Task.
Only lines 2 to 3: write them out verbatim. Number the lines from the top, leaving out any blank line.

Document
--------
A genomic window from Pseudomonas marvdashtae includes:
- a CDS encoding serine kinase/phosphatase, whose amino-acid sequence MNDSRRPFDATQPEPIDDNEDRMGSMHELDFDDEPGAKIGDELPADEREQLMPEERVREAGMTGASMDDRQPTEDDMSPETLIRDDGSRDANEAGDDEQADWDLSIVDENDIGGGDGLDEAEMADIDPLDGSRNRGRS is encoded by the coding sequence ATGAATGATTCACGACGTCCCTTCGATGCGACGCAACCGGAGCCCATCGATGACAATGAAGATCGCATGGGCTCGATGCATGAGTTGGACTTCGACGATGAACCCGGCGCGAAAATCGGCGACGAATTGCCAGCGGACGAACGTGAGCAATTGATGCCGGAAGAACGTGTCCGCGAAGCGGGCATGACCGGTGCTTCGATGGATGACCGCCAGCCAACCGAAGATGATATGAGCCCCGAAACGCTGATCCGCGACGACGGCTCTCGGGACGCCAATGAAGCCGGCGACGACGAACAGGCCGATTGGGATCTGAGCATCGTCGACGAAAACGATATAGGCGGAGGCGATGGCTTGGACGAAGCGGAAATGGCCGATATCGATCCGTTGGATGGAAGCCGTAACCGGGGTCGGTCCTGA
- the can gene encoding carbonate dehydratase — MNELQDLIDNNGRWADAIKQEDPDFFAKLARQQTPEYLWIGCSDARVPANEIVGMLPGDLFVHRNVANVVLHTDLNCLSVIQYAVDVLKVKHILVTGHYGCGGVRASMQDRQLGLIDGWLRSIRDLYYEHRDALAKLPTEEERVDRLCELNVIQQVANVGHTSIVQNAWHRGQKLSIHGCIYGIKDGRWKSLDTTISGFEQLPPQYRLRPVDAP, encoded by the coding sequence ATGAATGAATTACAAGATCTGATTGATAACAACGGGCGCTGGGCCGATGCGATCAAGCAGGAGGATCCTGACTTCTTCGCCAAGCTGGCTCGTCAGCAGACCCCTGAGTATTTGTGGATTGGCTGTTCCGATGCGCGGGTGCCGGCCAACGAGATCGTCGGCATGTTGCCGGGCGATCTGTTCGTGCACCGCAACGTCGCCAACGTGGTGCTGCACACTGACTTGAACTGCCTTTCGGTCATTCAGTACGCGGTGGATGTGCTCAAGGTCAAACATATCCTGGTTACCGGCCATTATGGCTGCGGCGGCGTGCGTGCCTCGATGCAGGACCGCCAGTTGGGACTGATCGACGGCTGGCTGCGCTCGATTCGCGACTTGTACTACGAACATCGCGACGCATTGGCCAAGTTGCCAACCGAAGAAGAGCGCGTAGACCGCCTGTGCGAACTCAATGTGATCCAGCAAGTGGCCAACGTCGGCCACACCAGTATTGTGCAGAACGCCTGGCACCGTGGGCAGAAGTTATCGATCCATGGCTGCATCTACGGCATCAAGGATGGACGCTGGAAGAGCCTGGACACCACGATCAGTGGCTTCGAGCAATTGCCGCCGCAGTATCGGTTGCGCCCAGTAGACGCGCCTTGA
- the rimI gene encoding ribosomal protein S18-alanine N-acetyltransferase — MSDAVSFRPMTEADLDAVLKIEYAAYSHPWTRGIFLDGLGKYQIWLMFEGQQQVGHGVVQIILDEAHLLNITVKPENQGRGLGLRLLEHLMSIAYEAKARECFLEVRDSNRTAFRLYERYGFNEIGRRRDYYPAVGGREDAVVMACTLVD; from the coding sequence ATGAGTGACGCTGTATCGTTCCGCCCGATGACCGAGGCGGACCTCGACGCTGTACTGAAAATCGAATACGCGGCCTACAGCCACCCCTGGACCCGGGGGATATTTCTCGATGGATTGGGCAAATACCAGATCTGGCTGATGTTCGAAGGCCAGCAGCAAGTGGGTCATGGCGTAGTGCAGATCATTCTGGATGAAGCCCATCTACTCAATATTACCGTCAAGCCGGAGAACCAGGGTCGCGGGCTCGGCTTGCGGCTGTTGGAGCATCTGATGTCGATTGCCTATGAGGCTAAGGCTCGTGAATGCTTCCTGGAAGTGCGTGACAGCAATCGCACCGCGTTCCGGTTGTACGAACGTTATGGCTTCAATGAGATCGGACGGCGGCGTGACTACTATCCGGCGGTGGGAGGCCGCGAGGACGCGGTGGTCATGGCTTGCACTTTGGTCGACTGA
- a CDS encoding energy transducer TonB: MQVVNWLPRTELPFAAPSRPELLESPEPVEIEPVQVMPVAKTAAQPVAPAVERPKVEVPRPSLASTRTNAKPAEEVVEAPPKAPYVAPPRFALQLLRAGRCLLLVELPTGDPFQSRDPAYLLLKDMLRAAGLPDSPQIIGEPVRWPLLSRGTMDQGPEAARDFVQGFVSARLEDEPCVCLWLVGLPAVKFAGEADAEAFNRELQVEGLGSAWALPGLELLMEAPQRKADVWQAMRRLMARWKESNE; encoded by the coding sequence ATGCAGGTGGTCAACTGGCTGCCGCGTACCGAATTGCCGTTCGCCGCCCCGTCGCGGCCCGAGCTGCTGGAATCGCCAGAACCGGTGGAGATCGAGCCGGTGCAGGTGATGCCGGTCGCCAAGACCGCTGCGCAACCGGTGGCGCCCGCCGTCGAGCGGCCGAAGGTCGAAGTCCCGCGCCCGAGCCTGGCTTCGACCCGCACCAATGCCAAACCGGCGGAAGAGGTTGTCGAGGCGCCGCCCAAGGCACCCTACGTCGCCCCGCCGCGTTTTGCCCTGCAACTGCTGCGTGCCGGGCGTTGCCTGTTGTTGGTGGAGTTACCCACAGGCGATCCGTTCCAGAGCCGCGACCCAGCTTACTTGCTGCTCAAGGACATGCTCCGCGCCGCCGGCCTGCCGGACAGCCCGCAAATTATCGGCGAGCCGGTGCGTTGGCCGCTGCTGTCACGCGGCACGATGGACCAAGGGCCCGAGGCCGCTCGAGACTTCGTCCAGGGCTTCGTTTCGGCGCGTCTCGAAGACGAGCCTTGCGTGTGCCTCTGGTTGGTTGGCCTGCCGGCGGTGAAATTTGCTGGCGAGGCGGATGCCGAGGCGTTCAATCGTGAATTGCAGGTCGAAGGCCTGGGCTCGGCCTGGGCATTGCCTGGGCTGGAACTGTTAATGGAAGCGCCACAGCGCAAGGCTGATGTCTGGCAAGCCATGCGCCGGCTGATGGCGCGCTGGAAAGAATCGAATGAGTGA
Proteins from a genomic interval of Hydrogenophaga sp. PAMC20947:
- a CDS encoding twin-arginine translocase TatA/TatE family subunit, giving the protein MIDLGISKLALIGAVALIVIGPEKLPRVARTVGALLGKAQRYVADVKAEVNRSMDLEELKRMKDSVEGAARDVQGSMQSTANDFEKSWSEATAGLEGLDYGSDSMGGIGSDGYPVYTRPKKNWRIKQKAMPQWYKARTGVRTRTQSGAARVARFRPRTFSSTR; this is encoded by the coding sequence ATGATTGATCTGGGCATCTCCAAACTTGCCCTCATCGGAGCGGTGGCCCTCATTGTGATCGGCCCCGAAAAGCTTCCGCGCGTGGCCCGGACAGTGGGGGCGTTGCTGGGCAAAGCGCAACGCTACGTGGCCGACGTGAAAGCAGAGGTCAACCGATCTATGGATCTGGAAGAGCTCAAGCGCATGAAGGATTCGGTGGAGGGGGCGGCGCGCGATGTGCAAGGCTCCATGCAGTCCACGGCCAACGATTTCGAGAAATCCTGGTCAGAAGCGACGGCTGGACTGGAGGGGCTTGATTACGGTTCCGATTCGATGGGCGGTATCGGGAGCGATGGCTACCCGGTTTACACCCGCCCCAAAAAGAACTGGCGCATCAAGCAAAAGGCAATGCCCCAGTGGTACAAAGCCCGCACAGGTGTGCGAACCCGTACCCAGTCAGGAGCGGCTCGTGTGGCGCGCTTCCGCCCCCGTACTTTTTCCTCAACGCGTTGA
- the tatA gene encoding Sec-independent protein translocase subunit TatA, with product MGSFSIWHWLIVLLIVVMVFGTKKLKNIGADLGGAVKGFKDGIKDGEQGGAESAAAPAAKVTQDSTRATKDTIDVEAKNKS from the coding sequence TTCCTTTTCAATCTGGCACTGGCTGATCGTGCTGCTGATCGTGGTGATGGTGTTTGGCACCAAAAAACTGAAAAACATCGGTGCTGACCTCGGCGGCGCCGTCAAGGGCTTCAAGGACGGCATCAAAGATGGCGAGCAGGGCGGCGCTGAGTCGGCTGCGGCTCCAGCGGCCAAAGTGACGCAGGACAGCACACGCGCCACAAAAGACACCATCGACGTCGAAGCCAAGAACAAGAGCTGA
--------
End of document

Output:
- a CDS encoding serine kinase/phosphatase, whose amino-acid sequence MNDSRRPFDATQPEPIDDNEDRMGSMHELDFDDEPGAKIGDELPADEREQLMPEERVREAGMTGASMDDRQPTEDDMSPETLIRDDGSRDANEAGDDEQADWDLSIVDENDIGGGDGLDEAEMADIDPLDGSRNRGRS is encoded by the coding sequence ATGAATGATTCACGACGTCCCTTCGATGCGACGCAACCGGAGCCCATCGATGACAATGAAGATCGCATGGGCTCGATGCATGAGTTGGACTTCGACGATGAACCCGGCGCGAAAATCGGCGACGAATTGCCAGCGGACGAACGTGAGCAATTGATGCCGGAAGAACGTGTCCGCGAAGCGGGCATGACCGGTGCTTCGATGGATGACCGCCAGCCAACCGAAGATGATATGAGCCCCGAAACGCTGATCCGCGACGACGGCTCTCGGGACGCCAATGAAGCCGGCGACGACGAACAGGCCGATTGGGATCTGAGCATCGTCGACGAAAACGATATAGGCGGAGGCGATGGCTTGGACGAAGCGGAAATGGCCGATATCGATCCGTTGGATGGAAGCCGTAACCGGGGTCGGTCCTGA
- the can gene encoding carbonate dehydratase — MNELQDLIDNNGRWADAIKQEDPDFFAKLARQQTPEYLWIGCSDARVPANEIVGMLPGDLFVHRNVANVVLHTDLNCLSVIQYAVDVLKVKHILVTGHYGCGGVRASMQDRQLGLIDGWLRSIRDLYYEHRDALAKLPTEEERVDRLCELNVIQQVANVGHTSIVQNAWHRGQKLSIHGCIYGIKDGRWKSLDTTISGFEQLPPQYRLRPVDAP, encoded by the coding sequence ATGAATGAATTACAAGATCTGATTGATAACAACGGGCGCTGGGCCGATGCGATCAAGCAGGAGGATCCTGACTTCTTCGCCAAGCTGGCTCGTCAGCAGACCCCTGAGTATTTGTGGATTGGCTGTTCCGATGCGCGGGTGCCGGCCAACGAGATCGTCGGCATGTTGCCGGGCGATCTGTTCGTGCACCGCAACGTCGCCAACGTGGTGCTGCACACTGACTTGAACTGCCTTTCGGTCATTCAGTACGCGGTGGATGTGCTCAAGGTCAAACATATCCTGGTTACCGGCCATTATGGCTGCGGCGGCGTGCGTGCCTCGATGCAGGACCGCCAGTTGGGACTGATCGACGGCTGGCTGCGCTCGATTCGCGACTTGTACTACGAACATCGCGACGCATTGGCCAAGTTGCCAACCGAAGAAGAGCGCGTAGACCGCCTGTGCGAACTCAATGTGATCCAGCAAGTGGCCAACGTCGGCCACACCAGTATTGTGCAGAACGCCTGGCACCGTGGGCAGAAGTTATCGATCCATGGCTGCATCTACGGCATCAAGGATGGACGCTGGAAGAGCCTGGACACCACGATCAGTGGCTTCGAGCAATTGCCGCCGCAGTATCGGTTGCGCCCAGTAGACGCGCCTTGA